Green Future: Indonesian mosque launches campaign to eliminate food, plastic waste
A mosque in Indonesia has launched a campaign to eliminate food and plastic waste during Ramadan by using religious teachings and reminding people to cherish food as God's blessing. CGTN's Silkina Ahluwalia reports from Jakarta.
Ramadan is usually a time when people get together for food and more food. With that comes waste from plastic cups and cutleries to mountains of leftover food. In the Burj Al-Bakrie Mosque, located in a basement of an office building, a new initiative aims to change people's mindsets surrounding Indonesia's waste issue. Hayu Prabowo is one of the mosque's caretakers and lead initiator of the Green Iftar program.
HAYU PRABOWO INITIATOR, GREEN IFTAR CAMPAIGN "This initiative has been around for 3 years but this is the first year that we are campaigning it on a large scale because we want other mosques to be part of it as well. Indonesia is the second largest food waster after Saudi Arabia, and that is concerning for Muslims. We are teaching people that every grain of rice is a blessing. If you don't finish your food, share it with others or even your pets."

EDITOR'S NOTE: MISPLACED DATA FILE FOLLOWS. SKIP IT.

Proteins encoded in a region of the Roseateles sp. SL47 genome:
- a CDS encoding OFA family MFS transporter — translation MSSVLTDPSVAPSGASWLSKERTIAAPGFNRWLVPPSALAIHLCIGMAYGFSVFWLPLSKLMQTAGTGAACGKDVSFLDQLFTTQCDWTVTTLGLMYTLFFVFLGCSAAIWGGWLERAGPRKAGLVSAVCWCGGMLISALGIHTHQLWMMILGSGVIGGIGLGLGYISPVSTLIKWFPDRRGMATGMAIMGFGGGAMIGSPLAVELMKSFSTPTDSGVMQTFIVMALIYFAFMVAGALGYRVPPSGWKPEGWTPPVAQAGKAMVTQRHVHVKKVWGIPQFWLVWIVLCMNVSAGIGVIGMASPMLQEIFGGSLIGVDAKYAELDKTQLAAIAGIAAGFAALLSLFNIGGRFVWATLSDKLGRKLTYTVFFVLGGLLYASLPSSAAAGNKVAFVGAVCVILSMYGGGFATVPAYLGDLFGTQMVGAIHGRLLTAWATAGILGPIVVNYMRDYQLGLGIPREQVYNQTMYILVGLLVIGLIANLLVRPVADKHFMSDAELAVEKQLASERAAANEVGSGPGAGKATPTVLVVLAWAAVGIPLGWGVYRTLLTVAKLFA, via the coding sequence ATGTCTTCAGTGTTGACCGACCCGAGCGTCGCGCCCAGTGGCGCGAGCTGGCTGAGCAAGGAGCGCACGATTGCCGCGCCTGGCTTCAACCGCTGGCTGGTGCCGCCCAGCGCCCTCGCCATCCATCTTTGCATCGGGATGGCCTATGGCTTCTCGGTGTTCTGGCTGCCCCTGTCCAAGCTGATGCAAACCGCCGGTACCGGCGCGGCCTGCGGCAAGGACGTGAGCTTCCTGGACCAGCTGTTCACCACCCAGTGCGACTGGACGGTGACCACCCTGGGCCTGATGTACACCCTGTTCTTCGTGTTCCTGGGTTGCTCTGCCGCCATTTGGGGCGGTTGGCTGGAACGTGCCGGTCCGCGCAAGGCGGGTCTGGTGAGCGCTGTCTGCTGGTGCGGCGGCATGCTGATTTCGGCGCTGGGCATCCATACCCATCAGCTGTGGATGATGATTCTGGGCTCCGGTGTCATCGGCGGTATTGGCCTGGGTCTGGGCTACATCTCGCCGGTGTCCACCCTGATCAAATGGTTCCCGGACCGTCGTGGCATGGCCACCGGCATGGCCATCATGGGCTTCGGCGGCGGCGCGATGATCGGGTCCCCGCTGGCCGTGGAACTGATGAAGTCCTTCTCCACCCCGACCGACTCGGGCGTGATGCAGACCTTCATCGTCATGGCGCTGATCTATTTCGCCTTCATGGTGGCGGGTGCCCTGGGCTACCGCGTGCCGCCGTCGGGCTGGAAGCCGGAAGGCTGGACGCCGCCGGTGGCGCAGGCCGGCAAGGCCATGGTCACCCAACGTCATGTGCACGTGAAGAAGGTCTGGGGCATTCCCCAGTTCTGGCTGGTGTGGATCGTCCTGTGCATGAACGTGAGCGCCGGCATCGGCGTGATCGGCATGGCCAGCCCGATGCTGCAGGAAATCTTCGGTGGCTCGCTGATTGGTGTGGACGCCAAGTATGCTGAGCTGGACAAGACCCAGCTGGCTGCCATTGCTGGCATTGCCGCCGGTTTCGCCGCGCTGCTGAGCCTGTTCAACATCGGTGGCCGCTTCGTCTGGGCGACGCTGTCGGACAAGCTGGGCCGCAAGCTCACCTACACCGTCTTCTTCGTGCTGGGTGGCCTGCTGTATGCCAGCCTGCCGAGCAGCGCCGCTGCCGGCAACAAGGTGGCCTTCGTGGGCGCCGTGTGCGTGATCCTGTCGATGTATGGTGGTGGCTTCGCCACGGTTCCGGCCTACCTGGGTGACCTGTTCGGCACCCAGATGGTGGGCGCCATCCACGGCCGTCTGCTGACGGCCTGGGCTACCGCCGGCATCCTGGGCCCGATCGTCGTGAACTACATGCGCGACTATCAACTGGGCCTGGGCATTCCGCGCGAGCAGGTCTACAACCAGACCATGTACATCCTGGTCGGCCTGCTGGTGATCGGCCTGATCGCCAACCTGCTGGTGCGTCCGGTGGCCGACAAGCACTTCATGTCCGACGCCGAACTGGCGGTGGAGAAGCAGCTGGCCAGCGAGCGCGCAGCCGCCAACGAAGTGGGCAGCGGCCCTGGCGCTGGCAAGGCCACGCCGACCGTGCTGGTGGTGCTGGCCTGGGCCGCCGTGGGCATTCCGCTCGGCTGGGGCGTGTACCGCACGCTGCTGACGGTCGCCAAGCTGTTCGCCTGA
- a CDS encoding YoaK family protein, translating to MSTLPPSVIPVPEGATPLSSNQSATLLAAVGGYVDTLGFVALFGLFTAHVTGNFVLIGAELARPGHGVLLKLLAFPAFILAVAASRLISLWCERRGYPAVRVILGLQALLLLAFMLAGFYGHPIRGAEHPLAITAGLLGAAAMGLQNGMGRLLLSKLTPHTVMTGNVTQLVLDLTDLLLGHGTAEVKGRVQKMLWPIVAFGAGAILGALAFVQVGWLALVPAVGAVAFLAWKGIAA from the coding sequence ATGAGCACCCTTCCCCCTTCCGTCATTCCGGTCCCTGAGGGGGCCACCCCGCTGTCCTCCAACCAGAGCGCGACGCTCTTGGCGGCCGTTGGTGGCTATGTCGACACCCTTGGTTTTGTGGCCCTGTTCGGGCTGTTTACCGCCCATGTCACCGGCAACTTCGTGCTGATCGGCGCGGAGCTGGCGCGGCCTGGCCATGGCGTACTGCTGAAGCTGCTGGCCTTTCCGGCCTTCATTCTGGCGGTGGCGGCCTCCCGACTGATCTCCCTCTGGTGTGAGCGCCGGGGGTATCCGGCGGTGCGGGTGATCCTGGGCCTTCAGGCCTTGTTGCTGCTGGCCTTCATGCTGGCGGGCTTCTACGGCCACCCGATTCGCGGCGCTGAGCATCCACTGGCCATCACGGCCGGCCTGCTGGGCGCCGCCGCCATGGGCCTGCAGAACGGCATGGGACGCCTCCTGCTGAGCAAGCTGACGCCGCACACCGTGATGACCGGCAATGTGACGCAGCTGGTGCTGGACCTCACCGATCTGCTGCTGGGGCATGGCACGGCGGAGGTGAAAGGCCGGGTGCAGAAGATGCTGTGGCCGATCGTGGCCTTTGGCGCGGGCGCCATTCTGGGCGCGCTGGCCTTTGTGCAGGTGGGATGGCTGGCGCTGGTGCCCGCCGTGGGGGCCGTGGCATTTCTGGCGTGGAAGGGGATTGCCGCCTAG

Hayu provides food and drinks for hundreds of office workers at the building. But he does not include any single-use plastics during the meals. They also gather around one plate and share the food with each other. This ensures there's just the right amount of food for everyone and nothing goes to waste.
ARETHA APRILIA FOOD WASTE EXPERT "I think it's good thing touching people's hearts through religious teachings and religious institutions because what we understand as well is that there are cultures in Java which actually stem from the royal family which states that if you finish the food in front of you, it means that you are greedy or impolite. I think people need to be in tune with religious teachings instead of their culture so I think the Green Iftar initiative is a good example that needs to be upscaled in other mosques as well."
For many Indonesians, the issue is not just about the lack of regulation. It's a moral and ethics issue and religion plays an important role in that.
SILKINA AHLUWALIA JAKARTA, INDONESIA "Indonesia is the world's second largest producer of food waste. This is just one way to combat the issue. What the government needs to do now is to introduce similar campaigns in the hard-to-reach areas, the small villages and provinces. Those are the areas that are in need of these types of educational programs."
Hayu's movement is an important step towards Indonesia's greener future especially during the holiest month of the year. Silkina Ahluwalia, CGTN, Jakarta.